Alteration in Endocrine System

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    18-Nov-2014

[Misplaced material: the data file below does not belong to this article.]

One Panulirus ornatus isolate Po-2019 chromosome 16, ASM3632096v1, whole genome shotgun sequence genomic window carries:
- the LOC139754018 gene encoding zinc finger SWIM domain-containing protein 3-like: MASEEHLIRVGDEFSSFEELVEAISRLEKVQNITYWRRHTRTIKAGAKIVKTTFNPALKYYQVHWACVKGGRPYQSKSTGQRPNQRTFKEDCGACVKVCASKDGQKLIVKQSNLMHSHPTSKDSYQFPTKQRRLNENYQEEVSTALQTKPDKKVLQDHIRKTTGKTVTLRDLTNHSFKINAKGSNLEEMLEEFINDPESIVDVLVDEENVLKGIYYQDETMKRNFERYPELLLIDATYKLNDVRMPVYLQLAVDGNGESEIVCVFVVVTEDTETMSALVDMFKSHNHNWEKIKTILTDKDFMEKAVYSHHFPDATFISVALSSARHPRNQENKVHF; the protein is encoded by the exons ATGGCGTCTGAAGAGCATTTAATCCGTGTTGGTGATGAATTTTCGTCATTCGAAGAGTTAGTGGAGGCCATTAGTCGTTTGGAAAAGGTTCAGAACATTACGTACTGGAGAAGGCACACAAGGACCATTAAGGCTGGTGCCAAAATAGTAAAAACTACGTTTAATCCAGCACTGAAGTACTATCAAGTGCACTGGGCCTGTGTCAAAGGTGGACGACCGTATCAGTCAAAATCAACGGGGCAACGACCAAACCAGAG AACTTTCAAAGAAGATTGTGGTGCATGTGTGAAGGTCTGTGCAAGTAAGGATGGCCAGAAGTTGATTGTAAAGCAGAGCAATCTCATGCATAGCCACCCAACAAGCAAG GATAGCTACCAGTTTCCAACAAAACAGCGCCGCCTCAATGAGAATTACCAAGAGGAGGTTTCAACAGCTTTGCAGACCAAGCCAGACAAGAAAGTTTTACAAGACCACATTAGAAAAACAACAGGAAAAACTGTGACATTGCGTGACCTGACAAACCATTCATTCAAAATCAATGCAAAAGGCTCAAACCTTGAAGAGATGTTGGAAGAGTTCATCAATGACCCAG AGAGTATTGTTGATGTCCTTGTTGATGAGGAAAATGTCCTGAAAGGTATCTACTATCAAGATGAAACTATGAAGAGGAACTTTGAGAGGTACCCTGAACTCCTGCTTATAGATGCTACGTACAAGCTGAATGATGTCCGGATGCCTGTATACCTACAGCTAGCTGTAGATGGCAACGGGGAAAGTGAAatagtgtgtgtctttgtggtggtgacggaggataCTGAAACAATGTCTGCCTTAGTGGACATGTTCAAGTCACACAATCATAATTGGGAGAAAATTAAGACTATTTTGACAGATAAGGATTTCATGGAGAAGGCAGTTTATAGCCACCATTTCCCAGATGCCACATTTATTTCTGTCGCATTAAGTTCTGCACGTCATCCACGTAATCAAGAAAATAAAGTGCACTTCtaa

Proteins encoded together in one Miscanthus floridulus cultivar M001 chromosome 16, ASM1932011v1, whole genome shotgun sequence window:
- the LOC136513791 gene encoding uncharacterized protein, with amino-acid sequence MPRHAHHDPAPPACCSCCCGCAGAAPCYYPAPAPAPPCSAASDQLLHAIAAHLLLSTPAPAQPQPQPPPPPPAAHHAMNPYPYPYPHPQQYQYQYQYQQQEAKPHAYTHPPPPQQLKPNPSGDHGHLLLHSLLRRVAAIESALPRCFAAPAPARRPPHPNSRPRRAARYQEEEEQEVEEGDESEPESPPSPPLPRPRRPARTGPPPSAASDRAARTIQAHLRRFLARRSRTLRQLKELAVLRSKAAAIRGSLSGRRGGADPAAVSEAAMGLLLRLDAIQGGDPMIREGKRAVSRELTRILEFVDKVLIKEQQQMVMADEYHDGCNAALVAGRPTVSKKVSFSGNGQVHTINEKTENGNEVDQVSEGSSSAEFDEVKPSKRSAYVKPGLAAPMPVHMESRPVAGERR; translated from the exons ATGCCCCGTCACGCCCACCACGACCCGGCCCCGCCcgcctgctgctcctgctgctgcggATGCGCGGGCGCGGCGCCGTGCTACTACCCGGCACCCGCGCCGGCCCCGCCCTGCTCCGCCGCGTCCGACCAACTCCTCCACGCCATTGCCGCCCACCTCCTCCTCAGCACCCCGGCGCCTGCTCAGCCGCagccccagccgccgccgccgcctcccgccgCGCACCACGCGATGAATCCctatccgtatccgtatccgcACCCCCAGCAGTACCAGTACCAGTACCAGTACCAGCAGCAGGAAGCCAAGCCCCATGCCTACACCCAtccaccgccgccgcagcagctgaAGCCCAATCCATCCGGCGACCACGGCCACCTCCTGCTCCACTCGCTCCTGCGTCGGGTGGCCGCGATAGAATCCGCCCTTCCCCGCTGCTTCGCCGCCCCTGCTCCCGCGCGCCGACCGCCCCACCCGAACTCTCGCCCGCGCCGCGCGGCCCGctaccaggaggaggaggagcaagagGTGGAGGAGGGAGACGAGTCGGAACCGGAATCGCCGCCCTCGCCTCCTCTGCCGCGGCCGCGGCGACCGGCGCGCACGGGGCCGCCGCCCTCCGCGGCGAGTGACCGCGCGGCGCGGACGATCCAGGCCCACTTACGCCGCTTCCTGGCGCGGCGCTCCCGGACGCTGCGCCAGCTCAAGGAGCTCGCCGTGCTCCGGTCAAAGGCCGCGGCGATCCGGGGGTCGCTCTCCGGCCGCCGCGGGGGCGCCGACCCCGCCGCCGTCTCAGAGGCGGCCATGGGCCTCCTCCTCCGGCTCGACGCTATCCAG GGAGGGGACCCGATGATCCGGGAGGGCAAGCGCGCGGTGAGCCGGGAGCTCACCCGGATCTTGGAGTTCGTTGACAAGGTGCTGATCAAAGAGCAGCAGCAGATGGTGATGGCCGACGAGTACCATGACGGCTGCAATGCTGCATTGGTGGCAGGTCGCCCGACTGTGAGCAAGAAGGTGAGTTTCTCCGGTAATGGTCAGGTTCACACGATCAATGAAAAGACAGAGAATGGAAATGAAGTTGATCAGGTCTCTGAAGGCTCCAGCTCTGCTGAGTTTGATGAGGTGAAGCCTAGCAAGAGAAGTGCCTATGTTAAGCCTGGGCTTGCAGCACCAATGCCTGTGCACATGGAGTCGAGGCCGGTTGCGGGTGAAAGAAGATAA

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<p>Medical-Surgical Nursing Ailyn Pineda</p> <p> Review</p> <p>of the Anatomy and Physiology of the endocrine glands Review of the Common Laboratory procedures Review of the Common endocrine disorders Review of Diabetes Mellitus</p> <p>The</p> <p>endocrine system is composed of ductless glands that release their hormones directly into the bloodstream</p> <p>The</p> <p>Hypothalamus controls most of the endocrinal activity of the pituitary gland</p> <p>The</p> <p>pituitary gland controls most of the activities of the other endocrine glands</p> <p>Hypothalamus Pituitary Gland Endocrine gland Increased Hormones</p> <p>The Hypothalamus This part of the DIENCEPHALON is located below the thalamus and is connected to the pituitary gland by a stalk</p> <p>Secretes</p> <p>RELEASING HORMONES for the pituitary glandReleasing hormones= hypothalamus</p> <p>Secretes</p> <p>OXYTOCIN that is stored in the Posterior pituitary gland</p> <p>Secretes</p> <p>Anti-Diuretic Hormone or VASOPRESSIN that is stored also in the posterior pituitary gland</p> <p>The Pituitary Gland Is a gland located below the hypothalamus at the base of the brain</p> <p>The Pituitary Gland The optic chiasm passes over this structure</p> <p>The Pituitary Gland</p> <p>Is</p> <p>divided into two parts- the anterior or adenohypophysis and the posterior or the neurohypophysis</p> <p>Secretes the following hormones: 1. Growth hormone 2. Prolactin</p> <p>Secretes the following hormones: 3.</p> <p>Gonadotrophins- LH and FSH 4. Stimulating hormones and trophic hormones ACTH TSH MSH</p> <p>Stores and releases 1. OXYTOCIN 2. ADH/Vasopressin</p> <p>The THYROID gland Located in the anterior neck lateral to the trachea</p> <p>The THYROID gland Contains two lobes connected by the isthmus Microscopically composed of thyroid follicles where the hormones are produced and stored</p> <p> Produces</p> <p>the thyroid hormones by the thyroid follicles: 1. Tri-iodothyronine or T3 2. Tetra-iodothyronine or thyroxine or T4</p> <p>The</p> <p>Parafollicular cells secrete CALCITONIN</p> <p>The PARAthyroid glands Located at the back of the thyroid glands Four in number</p> <p> Secretes</p> <p>PARATHYROID hormone (PTH) that controls calcium and phosphorus levels PTH is stimulated by a DECREASED Calcium level</p> <p>Parathyroid Hormone Calcitonin is is released in stimulated by HYPOCALCEMIA HYPERCALCEMIA</p> <p>Parathyroid hormone Calcitonin is inhibited is NOT secreted in by HYPOCALCEMIA HYPERCALCEMIA</p> <p>The Adrenal Glands Located above the kidneys Composed of two parts- the outer Adrenal Cortex and the inner Adrenal medulla</p> <p>Secretes</p> <p>three types of STEROID hormones 1. Glucocorticoids- like Cortisol, cortisone and corticosterone</p> <p> Secretes</p> <p>three types of STEROID hormones 2. Mineralocorticoids- like Aldosterone 3. Sex hormones- like estrogen and testosterone</p> <p> Essentially</p> <p>a part of the SYMPATHETIC autonomic system Secretes Adrenergic Hormones: 1. Epinephrine 2. Nor-epinephrine</p> <p>The Pancreas This retroperitoneal organ has both endocrine and exocrine functions</p> <p>The Pancreas The endocrine function resides in the ISLETS of Langerhans The islets have three types of cells- alpha, beta and delta cells</p> <p> The</p> <p>ALPHA cells secrete GLUCAGON The BETA cells secrete INSULIN The DELTA cells secrete SOMATOSTATIN</p> <p>The GONADS- Ovaries These two almond-shaped glands are found in the pelvic cavity attached to the uterus by the ovarian ligament</p> <p>The GONADS- Testes These two oval-shaped glands are found in the scrotum</p> <p>The</p> <p>Ovaries contains Granulosa and Theca cells which secrete ESTROGEN and Progesterone</p> <p>The</p> <p>testes contains Leydig cells that secrete Testosterone</p> <p>COMMON LABORATORY PROCEDURES</p> <p>Hormone Levels Assay These are blood examinations for the levels of individual hormones</p> <p>Hormone Levels Assay Measurements can also be done after stimulation and suppression of the secretions- Stimulation and Suppression tests</p> <p>Hormone Levels of T3/T4 Usually done to diagnose hypo/hyperthyroidism</p> <p>Hormone Levels of T3/T4 If T3 is elevated, T4 is elevated and TSH is depressed Primary HYPERthyroidism</p> <p>Hormone Levels of T3/T4 If T3 is depressed,T4 is depressed and TSH is elevated Primary HYPOthyoidism</p> <p>Radio-Active iodine uptake (RAI) This is a thyroid function test to measure the absorption of the injected iodine isotope by the thyroid tissue</p> <p>Radio-Active iodine uptake (RAI) Increased uptake may indicate HYPERfunctioning gland Decreased uptake my indicate HYPOfunctioning gland</p> <p>Thyroid Scan Performed to identify nodules or growth in the thyroid gland RAI is used</p> <p>Thyroid Scan Pretest- Check for pregnancy, Thyroid medication may be withheld temporarily, advise NPO Post-test- Ensure proper disposal of body wastes</p> <p>The BMR has a long history in the evaluation of thyroid function. It measures the oxygen consumption under basal conditions of overnight fast and rest from mental and physical exertion. it can be estimated from the oxygen consumed over a timed interval by analysis of samples of expired air</p> <p>BMR The test indirectly measures metabolic energy expenditure or heat production. Results are expressed as the percentage of deviation from normal after appropriate corrections have been made for age, sex, and body surface area.</p> <p>Low values are suggestive of hypothyroidism, and high values reflect thyrotoxicosis.</p> <p>FASTING BLOOD GLUCOSE Aids in the diagnosis of Diabetes Pre-test: NPO for 8 hours Normal FBS- 80-109 mg/dL DM- 126 mg/dL and above</p> <p>GLUCOSE tolerance test Aids in the diagnosis of DM Pre-test: Provide highcarbohydrate foods x 3 days, instruct to avoid caffeine, alcohol and smoking, NPO 10 hours prior to test</p> <p>GLUCOSE tolerance test Post-test: avoid strenuous activity for 8 hours Normal OGTT- 1 and 2 hours post-prandialglucose is less than 200 mg/dL</p> <p>Glycosylated Hemoglobin A 1C Blood glucose bound to RBC hemoglobin Reflects how well blood glucose is controlled for the past 3 months FASTING is NOT required!</p> <p>Glycosylated Hemoglobin A 1-C Normal level- expressed as percentage of total hemoglobin N- 4-7% Good control- 7.5%or less Fair control- 7.5 % to 8.9% Poor control- 9% and above</p> <p>Disorders are generally grouped into: 1. HYPER- when the gland secretes excessive hormones 2. HYPO- when the gland does not secrete enough hormones</p> <p> Hyper</p> <p>and Hypo can be classified as PRIMARY when the Gland itself is the problem or SECONDARY when the pituitary or the hypothalamus is causing the problem</p> <p>PITUITARY GLAND</p> <p>HYPOPITUITARISM Hyposecretion of the anterior pituitary gland CAUSES: Congenital, Postpartal necrosis, infection and tumor</p> <p>HYPOPITUITARISM PATHOPHYSIOLOGY: Depends on the major hormone/s depleted</p> <p>Hypopituitarism: ASSESSMENT Findings 1. Retarded physical growth due to decreased GH dwarfism 2. Low intellectual development 3. poor development of secondary sexual characteristics</p> <p>NURSING INTERVENTIONS 1. Provide emotional support to the family 2. Encourage client and family to express feelings 3. Administer prescribed hormonal replacement therapy</p> <p>HYPERPITUITARISM The hyper-secretion of the gland ACROMEGALY CAUSES: tumor, congenital disorder</p> <p>HYPERPITUITARISM PATHOPHYSIOLOGY Depends on the hormone/s that is/are increased</p> <p> ASSESSMENT</p> <p>FINDINGS for Hyper-pituitarism 1. Increased growth Gigantism or Acromegaly 2. large and thick hands and feet</p> <p> ASSESSMENT</p> <p>FINDINGS for Hyper-pituitarism 3. Visual disturbances 4. Hypertension, hyperglycemia 5. Organomegaly</p> <p> NURSING</p> <p>INTERVENTIONS 1. Provide emotional support to clients and family 2. Provide frequent skin care 3. Prepare patient for surgeryremoval of pituitary gland</p> <p> NURSING</p> <p>INTERVENTIONS Post-operative care 1. Monitor VS, LOC and neurologic status 2. Place patient on Semi-Fowlers</p> <p> NURSING</p> <p>INTERVENTIONS Post-operative care 3. Monitor for Increased ICP, bleeding, CSF leakage 4. Instruct patient to AVOID sneezing, coughing and noseblowing</p> <p> NURSING</p> <p>INTERVENTIONS Post-operative care 5. Monitor development of DImeasure I and O 6. Administer prescribed medications- antibiotics, analgesics and steroids</p> <p>DIABETES INSIPIDUS A hypo-secretion of ADH CAUSES: Conditions that increase ICP, Surgical removal of post pit. tumor</p> <p>DIABETES INSIPIDUS PATHOPHYSIOLOGY Decreased ADH failure of tubular re-absorption of water increased urine volume</p> <p>ASSESSMENT</p> <p>findings 1. Polyuria of more than 4 liters of urine/day 2. Polydipsia</p> <p> ASSESSMENT</p> <p>findings 3. Signs of Dehydration 4. Muscle pain and weakness 5. Postural hypotension and tachycardia</p> <p>DIAGNOSTIC TEST 1. Urinary Specific gravity very low, 1.006 or less 2. Serum Sodium levels high</p> <p>NURSING INTERVENTIONS 1.Monitor VS, neurologic status and cardiovascular status 2. Monitor Intake and Output 3. Monitor urine specific gravity</p> <p>NURSING INTERVENTIONS 4. Provide adequate fluids 5. Administer Chlorpropamide or Clofibrate as prescribed to increase the action of ADH if decreased</p> <p>NURSING INTERVENTIONS 6. Administer VASOPRESIN. Desmopressin or Lypressin are given intranasal. Pitressin is given IM</p> <p>SIADH Hyper-secretion of ADH abnormally CAUSES: tumor, paraneoplastic syndromes</p> <p>SIADH PATHOPHYSIOLOGY Increased ADH water re-absorption water intoxication, hypervolemia</p> <p>DIAGNOSTIC TEST for SIADH 1. Urine specific gravity is increased (concentrated) 2. Hyponatremia 3. CBC shows hemodilution</p> <p>ASSESSMENT findings 1. Signs of Hypervolemia 2. Mental status changes 3. Abnormal weight gain</p> <p>ASSESSMENT findings 4. Hypertension 5. Anorexia, Nausea and Vomiting 6. HYPOnatremia</p> <p>NURSING INTERVENTIONS 1. Monitor VS and neurologic status 2. Provide safe environment 3. Restrict fluid intake (less than 500cc/day)</p> <p>NURSING INTERVENTIONS 4. Monitor I and O and daily weight 5. Administer Diuretics and IVF carefully 6. Administer prescribed Demeclocycline to inhibit action of ADH in the kidney</p> <p>ADRENAL GLAND</p> <p>Hypo-secretion: ADDISONS Disease Decreased secretion of adrenal cortex hormones, especially glucocorticoids and mineralocorticoids CAUSE: tumor, idopathic</p> <p>PATHOPHYSIOLOGY Decreased Glucocorticoids decreased resistance to stress</p> <p>PATHOPHYSIOLOGY Decreased mineralocorticoids decreased retention of sodium and water Hypovolemia</p> <p>Normal functions of Cortisol</p> <p>HYPO functions HYPOGLYCEMIA</p> <p>1. Gluconeogenesis</p> <p>Functions of Mineralocorticoids</p> <p>HYPO functions</p> <p>1. Sodium Retention HYPOnatremia 2.Secondary water HYPOvolemaretention HYPOtension Weight LOSS 3. Potassium excretion Function of androgen: Libido HYPERKALEMIA Decreased libido</p> <p>ASSESSMENT Findings for Addisons disease 1. Weight loss 2. GI disturbances 3. Muscle weakness, lethargy and fatigue 4. Hyponatremia</p> <p>ASSESSMENT Findings for Addisons disease 5. Hyperkalemia 6. Hypoglycemia 7. dehydration and hypovolemia 8. Increased skin pigmentation</p> <p> NURSING</p> <p>INTERVENTIONS 1. Monitor VS especially BP 2. Monitor weight and I and O 3. Monitor blood glucose level and K 4. Administer hormonal agents as prescribed</p> <p> NURSING</p> <p>INTERVENTIONS 5. Observe for ADDISONIAN crisis 6. Educate the client regarding lifelong treatment, avoidance of strenuous activities, stress and seeking prompt consult during illness</p> <p>NURSING INTERVENTIONS7.</p> <p>Provide a high-protein, high carbohydrate and increased sodium intake</p> <p>ADDISONIAN crisis A life-threatening disorders caused by acute severe adrenal insufficiency CAUSES: Severe stress, infection, trauma or surgery</p> <p>ADDISONIAN crisis PATHOPHYSIOLOGY Overwhelming stimuli mobilize body defense decreased stress hormones inadequate coping</p> <p>ASSESSMENT Findings for Addisonian Crisis= severe lahat 1. Severe headache 2. Severe pain 3. Severe weakness 4. Severe hypotension 5. Signs of Shock</p> <p>NURSING INTERVENTIONS 1. Administer IV glucocorticoids, usually hydrocortisone 2. Monitor VS frequently 3. Monitor I and O, neurological status, electrolyte imbalances and blood glucose</p> <p>NURSING INTERVENTIONS 4. Administer IVF 5. Maintain bed rest 6. Administer prescribed antibiotics</p> <p>Hyper-secretion: CUSHINGS DISEASE A condition resulting from the hypersecretion of glucocorticoids from the adrenal cortex CAUSES: Pituitary tumor, adrenal tumor, abuse of steroids</p> <p>Hyper-secretion: CUSHINGS DISEASE PATHOPHYSIOLOGY Increased Glucocorticoids exaggerated effects of the hormone</p> <p>Normal functions of Cortisol</p> <p>Exaggerated functions</p> <p>1. Gluconeogenesis HYPERGLYCEMIA 2. Protein breakdown OSTEOPOROSISS, delayed wound healing Purplish striae , Bleeding Muscle wasting 3. Fat breakdown THIN extremity, Truncal deposition</p> <p>Functions of Mineralocorticoids</p> <p>Exaggerated functions Hypernatremia HypervolemaHypertension HYPOKALEMIA HIRSUTISM</p> <p>1. Sodium Retention 2.Secondary water retention 3. Potassium excretion Function of androgen: Hair growth</p> <p>ASSESSMENT FINDINGS for Cushing 1. Generalized muscle weakness and wasting 2. Truncal obesity</p> <p>ASSESSMENT FINDINGS for Cushing 3. Moon-face 4. Buffalo hump 5. Easy bruisability</p> <p>ASSESSMENT FINDINGS for Cushing 6. Reddish-purplish striae on the abdomen and thighs 7. Hirsutism and acne 8. Hypertension</p> <p>ASSESSMENT FINDINGS for Cushing 9. Hyperglycemia 10. Osteoporosis 11. Amenorrhea</p> <p>DIAGNOSTIC</p> <p>TESTS 1. Serum cortisol level 2. Serum glucose and electrolytes</p> <p> NURSING</p> <p>INTERVENTIONS 1. Monitor I and O , weight and VS 2. Monitor laboratory values- glucose, Na, K and Ca</p> <p> NURSING</p> <p>INTERVENTIONS 3. Provide meticulous skin care 4. Administer prescribed medications like aminogluthetimide to inhibit adrenal hyperfunctioning</p> <p> NURSING</p> <p>INTERVENTIONS 5. Prepare client for surgical managementpituitary surgery and adrenalectomy 6. Protect patient from infection</p> <p> NURSING</p> <p>INTERVENTIONS 7. Improve body image 8. Provide a LOW carbohydrate, LOW sodium and HIGH protein diet</p> <p>Hyper-secretion: CONNS DISEASE Hyper-secretion of Aldosterone from the adrenal cortex CAUSES: pituitary tumor, adrenal tumor</p> <p>Hypersecretion: CONNS DISEASE PATHOPHYSIOLOGY Increased Aldosterone exaggerated effects</p> <p>ASSESSMENT findings in CONNS disease 1. Symptoms of HYPOkalemia 2. Hypertension 3. Hypernatremia</p> <p>ASSESSMENT findings in CONNS disease 4. Headache, N/V 5. Visual changes 6. Muscles weakness, fatigue and nocturia</p> <p>DIAGNOSTIC TEST 1. Urine gravity- low (due to polyuria) 2. Serum Sodium- high 3. Serum Potassium- very low 4. Increased urinary Aldosterone</p> <p> NURSING</p> <p>INTERVENTIONS 1. Monitor VS, I and O and urine sp gravity 2. Monitor serum K and Na 3. Provide Potassium rich foods and supplements</p> <p>NURSING</p> <p>INTERVENTIONS 4. Administer prescribed diuretic- Spironolactone 5. Maintain sodiumrestricted diet</p> <p>NURSING</p> <p>INTERVENTIONS 6. Prepare patient for possible surgical interventions</p> <p>Hyper-secretion: Pheochromocytoma Increased secretion of epinephrine and nor-epinephrine by the adrenal medulla CAUSE: tumor</p> <p>Hypersecretion: Pheochromocytoma PATHOPHYSIOLOGY Increased Adrenergic hormones exaggerated sympathetic effects</p> <p>ASSESSMENT Findings in Pheochromocytoma 1. Hypertension 2. S...</p>